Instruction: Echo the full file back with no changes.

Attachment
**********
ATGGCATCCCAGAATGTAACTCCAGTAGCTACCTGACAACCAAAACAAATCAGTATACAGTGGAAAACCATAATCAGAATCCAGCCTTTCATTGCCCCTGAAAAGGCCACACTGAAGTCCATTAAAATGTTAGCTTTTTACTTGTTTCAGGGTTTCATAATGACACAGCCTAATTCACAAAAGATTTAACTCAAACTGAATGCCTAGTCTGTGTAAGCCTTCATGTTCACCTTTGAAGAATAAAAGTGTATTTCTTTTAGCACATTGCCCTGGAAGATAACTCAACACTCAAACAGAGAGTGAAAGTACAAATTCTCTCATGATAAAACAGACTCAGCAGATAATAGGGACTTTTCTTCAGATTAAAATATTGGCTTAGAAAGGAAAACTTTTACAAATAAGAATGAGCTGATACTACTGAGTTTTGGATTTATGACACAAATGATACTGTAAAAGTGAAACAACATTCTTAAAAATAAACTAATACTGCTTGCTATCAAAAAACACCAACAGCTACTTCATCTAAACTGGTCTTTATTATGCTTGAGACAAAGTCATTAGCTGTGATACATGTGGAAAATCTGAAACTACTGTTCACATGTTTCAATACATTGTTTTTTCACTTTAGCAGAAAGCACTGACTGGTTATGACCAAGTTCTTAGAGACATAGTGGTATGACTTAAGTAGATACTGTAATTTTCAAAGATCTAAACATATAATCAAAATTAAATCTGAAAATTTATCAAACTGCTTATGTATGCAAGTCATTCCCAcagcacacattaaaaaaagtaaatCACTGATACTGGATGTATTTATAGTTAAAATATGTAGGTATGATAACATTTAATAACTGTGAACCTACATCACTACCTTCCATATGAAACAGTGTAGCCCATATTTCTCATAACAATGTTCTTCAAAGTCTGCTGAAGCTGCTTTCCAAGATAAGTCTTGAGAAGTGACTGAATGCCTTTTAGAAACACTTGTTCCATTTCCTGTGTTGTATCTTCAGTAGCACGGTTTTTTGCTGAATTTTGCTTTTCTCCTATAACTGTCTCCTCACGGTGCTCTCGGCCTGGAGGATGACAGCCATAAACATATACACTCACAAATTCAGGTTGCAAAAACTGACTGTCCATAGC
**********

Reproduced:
ATGGCATCCCAGAATGTAACTCCAGTAGCTACCTGACAACCAAAACAAATCAGTATACAGTGGAAAACCATAATCAGAATCCAGCCTTTCATTGCCCCTGAAAAGGCCACACTGAAGTCCATTAAAATGTTAGCTTTTTACTTGTTTCAGGGTTTCATAATGACACAGCCTAATTCACAAAAGATTTAACTCAAACTGAATGCCTAGTCTGTGTAAGCCTTCATGTTCACCTTTGAAGAATAAAAGTGTATTTCTTTTAGCACATTGCCCTGGAAGATAACTCAACACTCAAACAGAGAGTGAAAGTACAAATTCTCTCATGATAAAACAGACTCAGCAGATAATAGGGACTTTTCTTCAGATTAAAATATTGGCTTAGAAAGGAAAACTTTTACAAATAAGAATGAGCTGATACTACTGAGTTTTGGATTTATGACACAAATGATACTGTAAAAGTGAAACAACATTCTTAAAAATAAACTAATACTGCTTGCTATCAAAAAACACCAACAGCTACTTCATCTAAACTGGTCTTTATTATGCTTGAGACAAAGTCATTAGCTGTGATACATGTGGAAAATCTGAAACTACTGTTCACATGTTTCAATACATTGTTTTTTCACTTTAGCAGAAAGCACTGACTGGTTATGACCAAGTTCTTAGAGACATAGTGGTATGACTTAAGTAGATACTGTAATTTTCAAAGATCTAAACATATAATCAAAATTAAATCTGAAAATTTATCAAACTGCTTATGTATGCAAGTCATTCCCAcagcacacattaaaaaaagtaaatCACTGATACTGGATGTATTTATAGTTAAAATATGTAGGTATGATAACATTTAATAACTGTGAACCTACATCACTACCTTCCATATGAAACAGTGTAGCCCATATTTCTCATAACAATGTTCTTCAAAGTCTGCTGAAGCTGCTTTCCAAGATAAGTCTTGAGAAGTGACTGAATGCCTTTTAGAAACACTTGTTCCATTTCCTGTGTTGTATCTTCAGTAGCACGGTTTTTTGCTGAATTTTGCTTTTCTCCTATAACTGTCTCCTCACGGTGCTCTCGGCCTGGAGGATGACAGCCATAAACATATACACTCACAAATTCAGGTTGCAAAAACTGACTGTCCATAGC